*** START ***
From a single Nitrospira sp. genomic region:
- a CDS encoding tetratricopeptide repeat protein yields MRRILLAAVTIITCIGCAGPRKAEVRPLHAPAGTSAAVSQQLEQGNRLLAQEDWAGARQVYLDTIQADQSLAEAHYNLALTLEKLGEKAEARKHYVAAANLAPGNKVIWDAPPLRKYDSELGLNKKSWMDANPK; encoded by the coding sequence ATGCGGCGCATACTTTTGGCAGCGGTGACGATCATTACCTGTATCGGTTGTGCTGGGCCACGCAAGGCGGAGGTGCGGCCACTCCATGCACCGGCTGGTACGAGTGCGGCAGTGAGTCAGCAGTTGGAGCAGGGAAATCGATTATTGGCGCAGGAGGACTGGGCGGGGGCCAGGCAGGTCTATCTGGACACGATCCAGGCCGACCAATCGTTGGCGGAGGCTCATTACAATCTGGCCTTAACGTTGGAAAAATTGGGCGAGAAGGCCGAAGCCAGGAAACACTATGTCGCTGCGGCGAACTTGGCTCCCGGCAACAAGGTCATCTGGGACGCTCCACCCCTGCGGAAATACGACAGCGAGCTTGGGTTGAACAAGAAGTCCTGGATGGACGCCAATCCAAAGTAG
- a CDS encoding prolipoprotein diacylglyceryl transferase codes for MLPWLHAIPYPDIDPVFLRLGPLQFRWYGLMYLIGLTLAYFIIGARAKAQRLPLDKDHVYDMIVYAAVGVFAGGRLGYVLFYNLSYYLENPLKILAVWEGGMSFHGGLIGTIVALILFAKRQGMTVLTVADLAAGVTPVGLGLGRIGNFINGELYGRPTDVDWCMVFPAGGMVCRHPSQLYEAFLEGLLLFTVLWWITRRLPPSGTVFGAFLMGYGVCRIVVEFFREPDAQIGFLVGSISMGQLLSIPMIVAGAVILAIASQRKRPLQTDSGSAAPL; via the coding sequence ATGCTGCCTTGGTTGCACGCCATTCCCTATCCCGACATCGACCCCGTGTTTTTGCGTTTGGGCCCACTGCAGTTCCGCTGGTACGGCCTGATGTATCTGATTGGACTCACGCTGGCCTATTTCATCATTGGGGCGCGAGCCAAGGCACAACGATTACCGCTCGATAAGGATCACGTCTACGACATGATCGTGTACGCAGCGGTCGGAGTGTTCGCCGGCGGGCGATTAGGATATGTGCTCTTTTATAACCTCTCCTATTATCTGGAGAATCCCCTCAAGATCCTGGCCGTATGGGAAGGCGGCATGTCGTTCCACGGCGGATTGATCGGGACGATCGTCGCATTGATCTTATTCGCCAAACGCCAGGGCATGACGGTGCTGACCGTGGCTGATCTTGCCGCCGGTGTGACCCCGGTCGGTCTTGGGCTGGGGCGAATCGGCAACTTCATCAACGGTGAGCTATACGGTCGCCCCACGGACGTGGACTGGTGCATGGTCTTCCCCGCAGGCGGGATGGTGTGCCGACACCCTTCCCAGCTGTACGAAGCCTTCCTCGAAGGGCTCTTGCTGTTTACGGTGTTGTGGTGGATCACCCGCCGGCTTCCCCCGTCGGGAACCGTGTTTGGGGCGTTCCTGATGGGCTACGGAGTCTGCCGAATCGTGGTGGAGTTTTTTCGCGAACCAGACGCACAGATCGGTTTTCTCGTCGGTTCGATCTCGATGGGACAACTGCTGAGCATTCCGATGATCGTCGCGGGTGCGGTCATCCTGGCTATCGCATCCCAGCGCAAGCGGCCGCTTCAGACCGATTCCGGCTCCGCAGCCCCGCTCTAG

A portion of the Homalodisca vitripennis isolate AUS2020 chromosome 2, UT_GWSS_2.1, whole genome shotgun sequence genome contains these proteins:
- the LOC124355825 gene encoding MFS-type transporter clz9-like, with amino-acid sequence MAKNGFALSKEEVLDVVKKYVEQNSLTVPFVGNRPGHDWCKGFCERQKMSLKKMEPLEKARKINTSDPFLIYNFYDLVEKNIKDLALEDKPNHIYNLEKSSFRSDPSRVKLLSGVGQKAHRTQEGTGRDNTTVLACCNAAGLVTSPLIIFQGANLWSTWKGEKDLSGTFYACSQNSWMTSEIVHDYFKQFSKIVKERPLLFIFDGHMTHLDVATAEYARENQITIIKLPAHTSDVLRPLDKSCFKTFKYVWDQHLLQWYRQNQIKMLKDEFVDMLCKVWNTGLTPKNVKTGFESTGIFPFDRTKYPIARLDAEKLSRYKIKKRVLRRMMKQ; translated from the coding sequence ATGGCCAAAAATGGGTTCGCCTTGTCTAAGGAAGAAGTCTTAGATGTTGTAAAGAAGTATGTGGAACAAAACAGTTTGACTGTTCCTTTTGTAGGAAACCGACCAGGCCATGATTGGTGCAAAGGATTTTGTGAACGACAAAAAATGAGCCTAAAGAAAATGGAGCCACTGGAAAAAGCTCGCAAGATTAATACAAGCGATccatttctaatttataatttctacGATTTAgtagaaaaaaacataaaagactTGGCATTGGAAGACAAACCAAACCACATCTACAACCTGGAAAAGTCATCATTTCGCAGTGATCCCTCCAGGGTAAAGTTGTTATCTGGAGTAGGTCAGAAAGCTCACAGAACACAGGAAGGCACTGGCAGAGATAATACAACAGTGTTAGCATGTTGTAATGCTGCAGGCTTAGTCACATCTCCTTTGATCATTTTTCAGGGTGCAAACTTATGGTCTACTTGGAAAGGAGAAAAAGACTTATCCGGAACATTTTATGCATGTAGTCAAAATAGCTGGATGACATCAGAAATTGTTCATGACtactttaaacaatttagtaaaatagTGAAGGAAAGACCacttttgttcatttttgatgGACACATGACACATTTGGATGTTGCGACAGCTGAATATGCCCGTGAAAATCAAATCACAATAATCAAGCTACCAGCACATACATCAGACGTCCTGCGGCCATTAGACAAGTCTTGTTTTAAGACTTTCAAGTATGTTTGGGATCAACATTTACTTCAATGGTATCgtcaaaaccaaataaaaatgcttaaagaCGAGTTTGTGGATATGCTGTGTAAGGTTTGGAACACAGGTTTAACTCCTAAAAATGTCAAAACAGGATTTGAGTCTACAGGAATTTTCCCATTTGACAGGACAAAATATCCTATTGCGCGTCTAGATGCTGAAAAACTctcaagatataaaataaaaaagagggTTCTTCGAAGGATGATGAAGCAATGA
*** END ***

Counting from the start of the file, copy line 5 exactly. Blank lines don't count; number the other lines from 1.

- the LOC124355825 gene encoding MFS-type transporter clz9-like, with amino-acid sequence MAKNGFALSKEEVLDVVKKYVEQNSLTVPFVGNRPGHDWCKGFCERQKMSLKKMEPLEKARKINTSDPFLIYNFYDLVEKNIKDLALEDKPNHIYNLEKSSFRSDPSRVKLLSGVGQKAHRTQEGTGRDNTTVLACCNAAGLVTSPLIIFQGANLWSTWKGEKDLSGTFYACSQNSWMTSEIVHDYFKQFSKIVKERPLLFIFDGHMTHLDVATAEYARENQITIIKLPAHTSDVLRPLDKSCFKTFKYVWDQHLLQWYRQNQIKMLKDEFVDMLCKVWNTGLTPKNVKTGFESTGIFPFDRTKYPIARLDAEKLSRYKIKKRVLRRMMKQ; translated from the coding sequence ATGGCCAAAAATGGGTTCGCCTTGTCTAAGGAAGAAGTCTTAGATGTTGTAAAGAAGTATGTGGAACAAAACAGTTTGACTGTTCCTTTTGTAGGAAACCGACCAGGCCATGATTGGTGCAAAGGATTTTGTGAACGACAAAAAATGAGCCTAAAGAAAATGGAGCCACTGGAAAAAGCTCGCAAGATTAATACAAGCGATccatttctaatttataatttctacGATTTAgtagaaaaaaacataaaagactTGGCATTGGAAGACAAACCAAACCACATCTACAACCTGGAAAAGTCATCATTTCGCAGTGATCCCTCCAGGGTAAAGTTGTTATCTGGAGTAGGTCAGAAAGCTCACAGAACACAGGAAGGCACTGGCAGAGATAATACAACAGTGTTAGCATGTTGTAATGCTGCAGGCTTAGTCACATCTCCTTTGATCATTTTTCAGGGTGCAAACTTATGGTCTACTTGGAAAGGAGAAAAAGACTTATCCGGAACATTTTATGCATGTAGTCAAAATAGCTGGATGACATCAGAAATTGTTCATGACtactttaaacaatttagtaaaatagTGAAGGAAAGACCacttttgttcatttttgatgGACACATGACACATTTGGATGTTGCGACAGCTGAATATGCCCGTGAAAATCAAATCACAATAATCAAGCTACCAGCACATACATCAGACGTCCTGCGGCCATTAGACAAGTCTTGTTTTAAGACTTTCAAGTATGTTTGGGATCAACATTTACTTCAATGGTATCgtcaaaaccaaataaaaatgcttaaagaCGAGTTTGTGGATATGCTGTGTAAGGTTTGGAACACAGGTTTAACTCCTAAAAATGTCAAAACAGGATTTGAGTCTACAGGAATTTTCCCATTTGACAGGACAAAATATCCTATTGCGCGTCTAGATGCTGAAAAACTctcaagatataaaataaaaaagagggTTCTTCGAAGGATGATGAAGCAATGA